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Operational Research and Logistics

Operational Research: Science of the best with less

The development of computer science and applied mathematics has made it possible to model and solve complex optimization problems. This discipline, Operational Research, has met with numerous successes in industry and transport by intelligently exploiting the computational capabilities of increasingly powerful computers to solve combinatorial problems inaccessible to the human mind.

Thus, the scheduling of tasks in a factory, the management of financial assets, the construction of staff schedules became problems that a rational, scientific approach would solve. And among the combinatorial optimization problems that have generated research efforts is the optimization of delivery routes.

Tour optimization: an old problem, always difficult to solve

One of the fundamental problems related to tour optimization is the famous “Problem of the Commercial Traveller”, the first description of which can be found in 1832, which consists in finding the way to visit N points (for example: the customers that a salesperson wishes to meet) that minimizes the distance travelled by the said salesperson.

Formally, this means identifying a Hamiltonian cycle of lower cost in a complete graph with weighting on the arcs. To realize the highly combinatorial aspect of this problem, we can calculate the number of possible tours based on the number of points to visit.

For 3 points, there are 6 possible rounds. For 6 points, there are 720. For every 10, there are already 3,628,800. For 43 points, there are as many as atoms that make up the Earth (about 1050), and for 60 points, there are as many atoms in the Universe (about 1080).

This combinatorial explosion makes it very quickly impossible to explore all the solutions exhaustively: this is where mathematics comes in to imagine algorithms capable of solving in a few minutes what would take centuries for a computer, even a very powerful one, to try all the solutions in order to find the best one.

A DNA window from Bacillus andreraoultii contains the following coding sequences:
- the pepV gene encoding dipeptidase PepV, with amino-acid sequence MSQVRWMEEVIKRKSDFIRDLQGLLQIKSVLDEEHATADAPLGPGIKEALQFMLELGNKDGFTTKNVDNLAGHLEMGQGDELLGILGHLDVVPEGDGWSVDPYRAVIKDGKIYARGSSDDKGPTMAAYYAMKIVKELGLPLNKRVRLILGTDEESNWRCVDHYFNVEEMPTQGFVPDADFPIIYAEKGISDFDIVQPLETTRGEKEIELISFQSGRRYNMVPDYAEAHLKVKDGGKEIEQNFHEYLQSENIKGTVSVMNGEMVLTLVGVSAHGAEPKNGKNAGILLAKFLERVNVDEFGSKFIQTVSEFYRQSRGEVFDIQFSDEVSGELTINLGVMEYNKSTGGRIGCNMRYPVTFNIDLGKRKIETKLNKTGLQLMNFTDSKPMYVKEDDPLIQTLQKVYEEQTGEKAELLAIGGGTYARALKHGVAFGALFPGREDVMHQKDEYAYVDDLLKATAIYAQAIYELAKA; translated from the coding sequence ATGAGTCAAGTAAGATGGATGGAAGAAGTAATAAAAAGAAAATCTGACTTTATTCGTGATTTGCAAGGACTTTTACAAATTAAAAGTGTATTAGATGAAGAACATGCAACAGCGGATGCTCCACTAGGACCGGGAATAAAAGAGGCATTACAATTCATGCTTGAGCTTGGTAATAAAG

Vehicle tours: from Mathematics to the Field

For decades, researchers have been working to solve more complex and realistic versions than the rather theoretical version of the Commercial Traveller: tours of several vehicles, with limited carrying capacities, with time slots to be respected, with departures from several depots, etc.

For each of these variants, exact algorithms (slow but capable of providing the best solution to the problem) as well as approximate algorithms (fast to provide good solutions, without any guarantee of optimality) have been designed.

These theoretical and technical advances have been transferred to transport professionals and many software solutions integrating route optimization have been designed to help them, contributing to the improvement of Supply Chain performance.

The last mile and the real time barrier

However, until recently, there was one area where existing algorithms and solutions reached their limits: the last mile and the real-time issues related to it.

Indeed, last mile professionals know that unforeseen events make it very difficult to use delivery route optimization.

Thus, it is necessary to be able to adapt the tours to the context, and this presupposes that the following two conditions are met:

1) The ability to collect information from the field to adapt the tour, and the ability to inform the field of any changes to their routes. 2) The ability to recalculate rounds almost instantaneously to take into account new data received.

The emergence of smartphones, applications and geolocation over the past few years has made it possible to resolve the first point. At Citodi, we solve the second one.

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